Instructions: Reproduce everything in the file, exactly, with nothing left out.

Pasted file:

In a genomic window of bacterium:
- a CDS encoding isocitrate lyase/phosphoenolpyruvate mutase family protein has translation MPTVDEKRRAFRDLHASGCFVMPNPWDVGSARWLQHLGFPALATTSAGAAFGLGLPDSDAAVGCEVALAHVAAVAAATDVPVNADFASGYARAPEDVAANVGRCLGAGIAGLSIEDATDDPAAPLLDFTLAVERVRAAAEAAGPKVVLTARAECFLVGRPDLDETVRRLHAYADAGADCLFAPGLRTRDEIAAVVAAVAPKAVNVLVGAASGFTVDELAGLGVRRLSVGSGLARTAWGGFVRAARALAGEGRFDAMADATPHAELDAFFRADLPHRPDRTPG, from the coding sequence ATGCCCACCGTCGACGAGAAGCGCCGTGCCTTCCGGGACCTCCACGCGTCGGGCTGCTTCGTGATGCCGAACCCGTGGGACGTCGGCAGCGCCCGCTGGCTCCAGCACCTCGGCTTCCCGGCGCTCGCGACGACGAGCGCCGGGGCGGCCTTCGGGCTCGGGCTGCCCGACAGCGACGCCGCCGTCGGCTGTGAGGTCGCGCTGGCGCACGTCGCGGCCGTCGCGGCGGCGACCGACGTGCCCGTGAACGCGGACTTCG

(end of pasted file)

In a genomic window of bacterium:
- a CDS encoding isocitrate lyase/phosphoenolpyruvate mutase family protein has translation MPTVDEKRRAFRDLHASGCFVMPNPWDVGSARWLQHLGFPALATTSAGAAFGLGLPDSDAAVGCEVALAHVAAVAAATDVPVNADFASGYARAPEDVAANVGRCLGAGIAGLSIEDATDDPAAPLLDFTLAVERVRAAAEAAGPKVVLTARAECFLVGRPDLDETVRRLHAYADAGADCLFAPGLRTRDEIAAVVAAVAPKAVNVLVGAASGFTVDELAGLGVRRLSVGSGLARTAWGGFVRAARALAGEGRFDAMADATPHAELDAFFRADLPHRPDRTPG, from the coding sequence ATGCCCACCGTCGACGAGAAGCGCCGTGCCTTCCGGGACCTCCACGCGTCGGGCTGCTTCGTGATGCCGAACCCGTGGGACGTCGGCAGCGCCCGCTGGCTCCAGCACCTCGGCTTCCCGGCGCTCGCGACGACGAGCGCCGGGGCGGCCTTCGGGCTCGGGCTGCCCGACAGCGACGCCGCCGTCGGCTGTGAGGTCGCGCTGGCGCACGTCGCGGCCGTCGCGGCGGCGACCGACGTGCCCGTGAACGCGGACTTCG